RIT researchers help develop practical new method for measuring quantum entanglement

Technique can help advance quantum computing and secure communication technologies
'Three researchers discuss quantum entanglement.'

A. Sue Weisler

Michael Fanto (left), an RIT microsystems engineering Ph.D. student and the experimental lead for the Air Force Research Laboratory Quantum Information Science group; James Schneeloch (center), a postdoctoral researcher with the Air Force Research Laboratory U.S. Air Force; and Gregory Howland (right), RIT assistant professor, were among the researchers to develop a new technique to measure quantum entanglement.

Rochester Institute of Technology researchers have helped develop a new technique for quantifying entanglement that has major implications for developing the next generation of technology in computing, simulation, secure communication and other fields. The researchers outlined their new method for measuring entanglement in a recent Nature Communications article.

When two quantum particles—such as photons, electrons or atoms—become entangled, they have special correlations that show up in their measurements even when the particles are separated by an enormous distance. This unique property, which can only be explained through quantum mechanics, is at the heart of many of the technologies as part of the National Quantum Initiative.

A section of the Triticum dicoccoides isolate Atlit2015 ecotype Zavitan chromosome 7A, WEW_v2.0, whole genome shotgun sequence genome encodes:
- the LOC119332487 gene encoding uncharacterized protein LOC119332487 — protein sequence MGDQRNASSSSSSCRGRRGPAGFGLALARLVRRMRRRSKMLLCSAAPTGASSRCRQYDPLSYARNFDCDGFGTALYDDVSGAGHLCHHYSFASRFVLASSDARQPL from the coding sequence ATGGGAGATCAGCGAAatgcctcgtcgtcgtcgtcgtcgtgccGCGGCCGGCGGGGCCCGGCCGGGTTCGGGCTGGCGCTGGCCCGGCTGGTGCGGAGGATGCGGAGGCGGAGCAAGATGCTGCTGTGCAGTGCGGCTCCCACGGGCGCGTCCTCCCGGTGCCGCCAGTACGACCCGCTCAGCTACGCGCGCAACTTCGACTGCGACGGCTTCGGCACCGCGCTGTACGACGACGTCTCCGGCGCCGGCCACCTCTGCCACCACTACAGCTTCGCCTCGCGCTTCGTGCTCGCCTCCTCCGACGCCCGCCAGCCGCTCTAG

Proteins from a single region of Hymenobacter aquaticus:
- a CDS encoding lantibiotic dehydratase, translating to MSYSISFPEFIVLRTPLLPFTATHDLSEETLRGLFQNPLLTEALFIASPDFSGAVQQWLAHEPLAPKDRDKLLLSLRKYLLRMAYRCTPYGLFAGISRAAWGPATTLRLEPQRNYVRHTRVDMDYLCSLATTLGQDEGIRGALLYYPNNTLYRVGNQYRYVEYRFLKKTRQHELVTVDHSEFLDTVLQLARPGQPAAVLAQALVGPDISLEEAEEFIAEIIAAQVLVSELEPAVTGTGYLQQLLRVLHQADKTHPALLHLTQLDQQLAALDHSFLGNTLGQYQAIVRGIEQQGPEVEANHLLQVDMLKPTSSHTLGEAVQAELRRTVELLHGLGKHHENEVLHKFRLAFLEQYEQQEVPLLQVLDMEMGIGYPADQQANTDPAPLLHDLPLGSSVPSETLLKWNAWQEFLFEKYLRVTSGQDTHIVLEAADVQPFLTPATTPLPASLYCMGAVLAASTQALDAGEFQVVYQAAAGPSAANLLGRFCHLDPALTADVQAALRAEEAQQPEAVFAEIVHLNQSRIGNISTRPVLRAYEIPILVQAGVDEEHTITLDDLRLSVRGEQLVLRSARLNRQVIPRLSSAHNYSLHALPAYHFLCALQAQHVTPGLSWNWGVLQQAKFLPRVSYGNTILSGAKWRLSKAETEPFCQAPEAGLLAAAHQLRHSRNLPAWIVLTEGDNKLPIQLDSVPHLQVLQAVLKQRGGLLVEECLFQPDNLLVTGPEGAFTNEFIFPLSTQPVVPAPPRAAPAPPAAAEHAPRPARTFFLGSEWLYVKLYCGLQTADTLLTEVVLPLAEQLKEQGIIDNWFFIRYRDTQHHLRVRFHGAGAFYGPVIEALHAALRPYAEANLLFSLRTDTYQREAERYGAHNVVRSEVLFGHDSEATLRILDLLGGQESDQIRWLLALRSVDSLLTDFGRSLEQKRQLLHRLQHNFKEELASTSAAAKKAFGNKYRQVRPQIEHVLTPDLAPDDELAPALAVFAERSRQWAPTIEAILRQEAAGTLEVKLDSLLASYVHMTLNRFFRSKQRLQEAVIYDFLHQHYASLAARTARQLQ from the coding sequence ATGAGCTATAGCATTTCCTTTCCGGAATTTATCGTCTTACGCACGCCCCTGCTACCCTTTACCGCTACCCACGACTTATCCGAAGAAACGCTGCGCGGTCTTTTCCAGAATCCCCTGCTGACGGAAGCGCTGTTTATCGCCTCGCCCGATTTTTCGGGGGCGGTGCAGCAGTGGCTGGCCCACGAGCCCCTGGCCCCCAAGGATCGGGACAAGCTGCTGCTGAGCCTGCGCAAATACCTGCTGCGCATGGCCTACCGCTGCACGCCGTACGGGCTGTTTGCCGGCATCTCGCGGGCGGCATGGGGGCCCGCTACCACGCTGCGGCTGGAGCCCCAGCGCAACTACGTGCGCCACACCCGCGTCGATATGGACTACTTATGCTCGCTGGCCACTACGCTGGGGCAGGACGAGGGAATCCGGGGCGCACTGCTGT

“Quantum entanglement is a resource that can be used to do important tasks such as quantum computing or secure communication,” said Assistant Professor Gregory Howland, a member of RIT’s Future Photon Initiative. “Two people that have entangled quantum particles can generate an unbreakable key for sending messages back and forth to one another in such a way that if some third party intercepts the message, by the laws of physics it’s impossible for them to decode the message.”

As quantum technologies become more complex, users will need a way to calculate how much quantum entanglement exists within a given system. For the system in this study—involving spatially entangled photon pairs—the new technique needed a million-times fewer measurements than previous methods. And because the technique is based on information theory, the measurement technique has the added benefit of never overestimating how much entanglement is in a system.

“This turns out to be critical because it means we never accidentally tell you that you have more of the resource than you really have,” Howland said. “It’s especially important for something like secure communication, where you’re trying to avoid an adversary intercepting a message.”

The full article is available at https://www.nature.com/articles/s41467-019-10810-z.


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